Capuzzi, D. (2003). Approaches to group work: a handbook for practitioners. Upper Saddle River, NJ: Merrill/Prentice Hall.

Corey, G. (2008). Theory & practice of group counseling. Belmont (7th ed.). CA: Brooks/Cole, Cengage Learning.

Gladding, S. T. (2003). Group Work: A Counseling Specialty (4th ed., 113, 469-472). Upper Saddle River, New Jersey: Pearson Education.

Glasser, William (1965). Reality therapy. A new approach to psychiatry. New York: Harper & Row.

Jacobs, E., Masson, B., Harvill, R., & Schimmel, C. (2012) Group Counseling: Strategies and Skills, Seventh Edition. Belmont, CA: Cengage Learning.

Scarborough, M. K., Lewis, C. M., & Kulkarni, S. (2010). Enhancing adolescent brain development through goal-setting activities. Social Work, 55(3), 276–278.

Posted in Visual Communication 2016

Cindy Allsbrooks

DAAC 2354: DYNAMICS OF GROUP COUNSELING

Human Services student Cindy Allsbrooks offers a well-written support group proposal designed for parents whose lives have been shattered by the death of their child. As a parent who survived this painful experience, she offers additional insight to advance the structure and implementation of the group. Her methodically outlined session objectives and activities clearly address the fundamental elements of a grief support group with a research-based approach. Her proposal is written to engage readers who may not have a background in the counseling field.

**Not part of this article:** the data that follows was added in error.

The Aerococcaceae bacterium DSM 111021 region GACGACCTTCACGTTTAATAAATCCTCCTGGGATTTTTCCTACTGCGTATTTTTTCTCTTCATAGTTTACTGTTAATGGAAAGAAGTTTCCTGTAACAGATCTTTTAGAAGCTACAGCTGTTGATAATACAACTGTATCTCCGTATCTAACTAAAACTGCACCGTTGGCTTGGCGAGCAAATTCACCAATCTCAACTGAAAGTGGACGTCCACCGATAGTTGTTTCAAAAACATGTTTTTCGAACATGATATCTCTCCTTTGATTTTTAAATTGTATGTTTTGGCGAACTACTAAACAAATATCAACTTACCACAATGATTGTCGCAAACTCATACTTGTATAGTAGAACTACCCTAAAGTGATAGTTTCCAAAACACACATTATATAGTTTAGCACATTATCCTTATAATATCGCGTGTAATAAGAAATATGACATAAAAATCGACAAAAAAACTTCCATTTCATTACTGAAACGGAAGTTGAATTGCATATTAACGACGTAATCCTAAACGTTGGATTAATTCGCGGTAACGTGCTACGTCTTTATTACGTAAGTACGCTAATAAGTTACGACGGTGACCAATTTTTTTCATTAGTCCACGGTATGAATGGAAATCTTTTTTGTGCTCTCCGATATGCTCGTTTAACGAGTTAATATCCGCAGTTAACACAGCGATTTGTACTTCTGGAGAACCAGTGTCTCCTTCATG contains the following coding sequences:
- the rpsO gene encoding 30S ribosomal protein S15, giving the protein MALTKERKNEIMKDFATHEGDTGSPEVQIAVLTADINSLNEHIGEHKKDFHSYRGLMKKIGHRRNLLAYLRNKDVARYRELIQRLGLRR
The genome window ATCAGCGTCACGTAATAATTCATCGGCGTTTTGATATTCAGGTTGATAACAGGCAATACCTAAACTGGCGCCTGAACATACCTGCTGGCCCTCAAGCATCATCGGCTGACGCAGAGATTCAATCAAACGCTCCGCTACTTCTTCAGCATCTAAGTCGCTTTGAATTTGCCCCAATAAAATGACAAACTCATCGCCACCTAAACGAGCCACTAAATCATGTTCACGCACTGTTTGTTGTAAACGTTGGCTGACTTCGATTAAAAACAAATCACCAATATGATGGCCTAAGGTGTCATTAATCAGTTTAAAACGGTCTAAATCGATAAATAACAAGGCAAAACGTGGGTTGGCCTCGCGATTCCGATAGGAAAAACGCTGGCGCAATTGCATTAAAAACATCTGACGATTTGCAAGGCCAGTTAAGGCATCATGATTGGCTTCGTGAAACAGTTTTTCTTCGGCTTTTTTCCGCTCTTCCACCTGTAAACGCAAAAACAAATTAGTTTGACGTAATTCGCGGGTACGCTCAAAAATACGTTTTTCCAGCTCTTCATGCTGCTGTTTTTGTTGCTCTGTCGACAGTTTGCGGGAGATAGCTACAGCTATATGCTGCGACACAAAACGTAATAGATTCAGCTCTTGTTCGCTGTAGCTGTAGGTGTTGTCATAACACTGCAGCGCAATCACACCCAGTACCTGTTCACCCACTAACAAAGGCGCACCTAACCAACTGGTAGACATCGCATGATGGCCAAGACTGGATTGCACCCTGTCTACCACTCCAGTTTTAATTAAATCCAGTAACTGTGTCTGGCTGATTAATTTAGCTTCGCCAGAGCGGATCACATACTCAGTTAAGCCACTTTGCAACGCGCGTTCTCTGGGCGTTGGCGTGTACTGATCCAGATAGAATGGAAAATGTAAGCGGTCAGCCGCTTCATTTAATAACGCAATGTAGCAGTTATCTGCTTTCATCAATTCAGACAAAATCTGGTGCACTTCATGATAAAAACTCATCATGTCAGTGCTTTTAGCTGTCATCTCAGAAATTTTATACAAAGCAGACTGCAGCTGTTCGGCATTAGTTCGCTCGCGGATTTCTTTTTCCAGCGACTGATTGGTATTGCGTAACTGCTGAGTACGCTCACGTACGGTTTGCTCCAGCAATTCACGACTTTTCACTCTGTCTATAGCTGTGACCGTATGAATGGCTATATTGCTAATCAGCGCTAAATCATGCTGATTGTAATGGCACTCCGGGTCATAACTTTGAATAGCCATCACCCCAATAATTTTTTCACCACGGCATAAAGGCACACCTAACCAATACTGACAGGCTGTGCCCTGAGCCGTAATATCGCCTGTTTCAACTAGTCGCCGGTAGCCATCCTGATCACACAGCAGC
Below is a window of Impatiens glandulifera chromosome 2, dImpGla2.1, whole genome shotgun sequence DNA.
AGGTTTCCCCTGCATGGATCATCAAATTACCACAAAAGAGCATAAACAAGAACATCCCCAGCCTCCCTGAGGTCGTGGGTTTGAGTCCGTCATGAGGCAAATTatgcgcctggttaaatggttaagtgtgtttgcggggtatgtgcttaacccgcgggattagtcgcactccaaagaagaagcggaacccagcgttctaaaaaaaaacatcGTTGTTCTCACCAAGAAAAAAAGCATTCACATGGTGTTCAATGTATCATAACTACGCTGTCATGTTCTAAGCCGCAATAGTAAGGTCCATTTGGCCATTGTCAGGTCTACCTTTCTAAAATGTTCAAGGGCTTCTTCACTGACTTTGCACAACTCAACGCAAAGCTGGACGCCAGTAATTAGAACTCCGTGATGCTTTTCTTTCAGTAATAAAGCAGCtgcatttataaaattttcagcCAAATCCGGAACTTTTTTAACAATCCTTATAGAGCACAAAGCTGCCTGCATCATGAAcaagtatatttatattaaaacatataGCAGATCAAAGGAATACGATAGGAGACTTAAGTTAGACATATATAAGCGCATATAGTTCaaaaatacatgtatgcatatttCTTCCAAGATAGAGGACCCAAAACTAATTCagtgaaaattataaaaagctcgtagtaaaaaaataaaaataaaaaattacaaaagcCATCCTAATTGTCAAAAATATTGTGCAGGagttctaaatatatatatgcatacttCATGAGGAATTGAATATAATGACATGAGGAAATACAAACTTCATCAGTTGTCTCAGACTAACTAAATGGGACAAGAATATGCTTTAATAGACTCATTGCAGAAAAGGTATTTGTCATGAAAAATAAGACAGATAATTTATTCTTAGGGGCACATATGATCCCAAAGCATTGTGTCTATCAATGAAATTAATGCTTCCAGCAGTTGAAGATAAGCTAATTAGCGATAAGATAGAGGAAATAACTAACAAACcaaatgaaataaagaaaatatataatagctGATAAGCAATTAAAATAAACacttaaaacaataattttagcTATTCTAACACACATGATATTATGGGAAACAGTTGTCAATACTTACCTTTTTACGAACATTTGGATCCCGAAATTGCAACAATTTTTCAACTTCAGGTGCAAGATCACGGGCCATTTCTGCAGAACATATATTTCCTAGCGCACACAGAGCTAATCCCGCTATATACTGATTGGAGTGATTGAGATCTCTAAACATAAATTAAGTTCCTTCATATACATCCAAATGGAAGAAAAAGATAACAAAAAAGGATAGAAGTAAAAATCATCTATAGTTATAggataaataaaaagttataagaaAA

– Cynthia Trumbo

 

Grief Group – Parents Who Lost Children

The purpose of this support group is to create a safe and nurturing environment where members can talk about their loss, share their thoughts and fears, and understand that they are not alone on their journey. The group will be a source of education as well. Learning the stages of grief can help bereaved parents to understand their feelings of anxiety and the sadness that so often leads to depression and despair. The members of this group will have the opportunity to share their own personal stories and discuss ways they can help each other through the healing process. The focus will be on emotional recovery. The group will consist of parents only, with a recommendation that any surviving children attend a siblings group.

Methodology

Grief Group – Parents Who Lost Children (GGPWLC) will meet once a month at the local community club house which can accommodate up to seventy-five people. However, it is unlikely that there will ever be more than twenty or so at any one meeting. The meetings will be held the first and third Thursdays of every month from 6:30 p.m. to 8:30 p.m.  GGPWLC will meet for an unlimited time and as long as there are members who show up.